Brown the ground beef in a large pan. Drain excess fat. Add tomato paste, water and spices and stir to mix them in. Simmer for 5-10 minutes then use for tacos, nachos, or taco salad. This can also be made in a slow cooker by adding the beef, tomato paste and spices to the slow cooker and using a spoon to mix up the ingredients and break up the meat. Cook on low for 4 hours. Break up the meat some more. Use a slotted spoon to remove the meat from the slow cooker and serve! Adapted very slightly from a recipe found here.
Easily my other favorite meal that we have made was grilled salmon steaks with crispy smashed red potatoes and steamed broccoli. The potatoes are from the America's Test Kitchen cookbook and the leftovers make great country potatoes for breakfast. The salmon steaks were seasoned with coarse sea salt, freshly ground pepper, and about 1/4 teaspoon of garam masala each, then grilled about 3-4 minutes on each side until mostly opaque and just barely pink in the middle. They were AMAZING. Seriously.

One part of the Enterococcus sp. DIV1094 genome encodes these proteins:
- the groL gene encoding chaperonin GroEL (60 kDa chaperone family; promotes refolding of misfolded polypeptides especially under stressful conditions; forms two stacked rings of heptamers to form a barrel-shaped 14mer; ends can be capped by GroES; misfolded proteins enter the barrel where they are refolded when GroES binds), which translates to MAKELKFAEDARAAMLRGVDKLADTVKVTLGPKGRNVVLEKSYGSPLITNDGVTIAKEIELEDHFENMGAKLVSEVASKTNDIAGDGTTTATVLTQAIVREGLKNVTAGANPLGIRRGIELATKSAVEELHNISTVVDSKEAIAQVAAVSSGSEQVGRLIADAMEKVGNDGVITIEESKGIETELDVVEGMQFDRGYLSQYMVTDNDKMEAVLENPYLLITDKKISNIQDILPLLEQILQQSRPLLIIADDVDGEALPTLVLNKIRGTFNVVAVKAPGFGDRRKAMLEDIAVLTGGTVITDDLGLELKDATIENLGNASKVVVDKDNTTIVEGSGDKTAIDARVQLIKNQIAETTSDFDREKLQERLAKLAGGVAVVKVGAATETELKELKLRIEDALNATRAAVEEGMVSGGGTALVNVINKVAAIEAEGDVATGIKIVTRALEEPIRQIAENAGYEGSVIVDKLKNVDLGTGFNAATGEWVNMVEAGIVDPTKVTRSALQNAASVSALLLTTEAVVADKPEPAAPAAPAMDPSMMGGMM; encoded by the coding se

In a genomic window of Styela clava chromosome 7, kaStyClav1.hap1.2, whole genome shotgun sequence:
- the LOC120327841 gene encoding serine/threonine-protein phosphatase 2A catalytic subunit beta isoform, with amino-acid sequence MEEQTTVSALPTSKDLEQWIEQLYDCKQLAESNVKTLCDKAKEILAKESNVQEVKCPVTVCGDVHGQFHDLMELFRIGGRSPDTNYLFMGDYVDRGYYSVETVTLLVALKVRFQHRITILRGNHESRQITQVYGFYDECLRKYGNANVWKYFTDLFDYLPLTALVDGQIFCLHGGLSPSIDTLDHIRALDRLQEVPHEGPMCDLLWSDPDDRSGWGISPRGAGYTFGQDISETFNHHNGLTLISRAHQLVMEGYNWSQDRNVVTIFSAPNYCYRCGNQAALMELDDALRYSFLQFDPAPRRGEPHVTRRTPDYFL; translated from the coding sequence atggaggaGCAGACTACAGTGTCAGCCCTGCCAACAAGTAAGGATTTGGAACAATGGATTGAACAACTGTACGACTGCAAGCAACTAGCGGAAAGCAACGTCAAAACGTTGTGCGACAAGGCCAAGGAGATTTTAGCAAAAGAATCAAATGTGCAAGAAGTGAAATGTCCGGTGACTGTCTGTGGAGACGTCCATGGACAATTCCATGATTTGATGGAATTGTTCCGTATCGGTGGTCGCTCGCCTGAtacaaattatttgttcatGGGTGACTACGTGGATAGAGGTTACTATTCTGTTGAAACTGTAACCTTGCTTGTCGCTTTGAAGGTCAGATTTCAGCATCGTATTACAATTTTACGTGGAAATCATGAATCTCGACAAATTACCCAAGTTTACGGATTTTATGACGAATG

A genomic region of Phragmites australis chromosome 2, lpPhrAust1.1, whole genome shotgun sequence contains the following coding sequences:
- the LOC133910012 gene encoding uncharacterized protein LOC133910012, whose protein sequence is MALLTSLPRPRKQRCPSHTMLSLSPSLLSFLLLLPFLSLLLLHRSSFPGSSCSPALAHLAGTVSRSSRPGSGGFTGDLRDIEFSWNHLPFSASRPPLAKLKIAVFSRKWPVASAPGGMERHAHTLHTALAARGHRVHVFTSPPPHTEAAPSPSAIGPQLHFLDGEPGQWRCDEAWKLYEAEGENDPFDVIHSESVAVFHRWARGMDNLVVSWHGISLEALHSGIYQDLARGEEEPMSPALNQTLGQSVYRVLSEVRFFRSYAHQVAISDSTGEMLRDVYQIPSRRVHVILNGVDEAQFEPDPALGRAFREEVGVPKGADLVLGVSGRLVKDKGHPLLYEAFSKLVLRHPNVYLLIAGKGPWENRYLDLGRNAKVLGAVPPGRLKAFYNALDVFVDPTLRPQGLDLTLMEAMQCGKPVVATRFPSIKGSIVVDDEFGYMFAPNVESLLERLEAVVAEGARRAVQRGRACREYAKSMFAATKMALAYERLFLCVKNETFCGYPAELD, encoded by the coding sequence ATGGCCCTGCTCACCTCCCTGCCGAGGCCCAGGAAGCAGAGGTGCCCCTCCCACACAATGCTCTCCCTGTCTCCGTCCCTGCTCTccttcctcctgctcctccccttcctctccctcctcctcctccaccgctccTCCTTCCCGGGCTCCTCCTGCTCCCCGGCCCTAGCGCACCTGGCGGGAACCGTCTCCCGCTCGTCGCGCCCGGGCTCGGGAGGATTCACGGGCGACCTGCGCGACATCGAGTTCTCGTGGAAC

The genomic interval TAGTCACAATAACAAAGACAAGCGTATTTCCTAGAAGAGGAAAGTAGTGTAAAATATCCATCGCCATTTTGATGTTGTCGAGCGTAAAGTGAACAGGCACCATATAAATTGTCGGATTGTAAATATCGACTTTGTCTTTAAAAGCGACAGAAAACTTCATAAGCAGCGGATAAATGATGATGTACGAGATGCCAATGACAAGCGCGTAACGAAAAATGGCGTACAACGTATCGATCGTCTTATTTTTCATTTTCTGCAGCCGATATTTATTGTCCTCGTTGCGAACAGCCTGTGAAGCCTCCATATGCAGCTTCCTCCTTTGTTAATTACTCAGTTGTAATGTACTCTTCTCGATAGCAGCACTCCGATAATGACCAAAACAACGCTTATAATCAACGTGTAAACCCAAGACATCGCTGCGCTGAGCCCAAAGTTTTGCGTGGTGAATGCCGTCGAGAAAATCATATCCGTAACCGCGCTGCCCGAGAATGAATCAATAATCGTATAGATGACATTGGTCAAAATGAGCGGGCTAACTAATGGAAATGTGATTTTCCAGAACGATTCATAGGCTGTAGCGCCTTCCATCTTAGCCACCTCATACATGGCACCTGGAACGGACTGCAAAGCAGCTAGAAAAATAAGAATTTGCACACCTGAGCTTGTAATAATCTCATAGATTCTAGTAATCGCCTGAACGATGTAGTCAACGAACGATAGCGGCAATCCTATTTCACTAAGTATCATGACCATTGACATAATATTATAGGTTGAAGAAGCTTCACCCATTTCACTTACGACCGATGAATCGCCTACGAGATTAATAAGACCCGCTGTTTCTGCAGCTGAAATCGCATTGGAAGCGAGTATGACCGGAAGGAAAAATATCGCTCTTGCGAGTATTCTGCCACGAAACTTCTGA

For breakfast we have done a lot of egg scrambles but one thing I really loved was a bowl of "paleo cereal". I just toasted a handful of almonds, walnuts and macadamia nuts, then coarsely chopped them and threw them in a bowl with a sprinkle of unsweetened coconut flakes, half a sliced banana, a handful of blueberries, a sprinkle of cinnamon, and some almond milk. And it was absolutely delicious. I'm planning on trying a version this week with pecans and diced apples.
This Chicken Avocado Lime Soup was PHENOMENAL. So full of flavor. So satisfying. Its another recipe that I will be making again post Whole30.
1 ½ pounds boneless skinless chicken breasts
1 tablespoon olive oil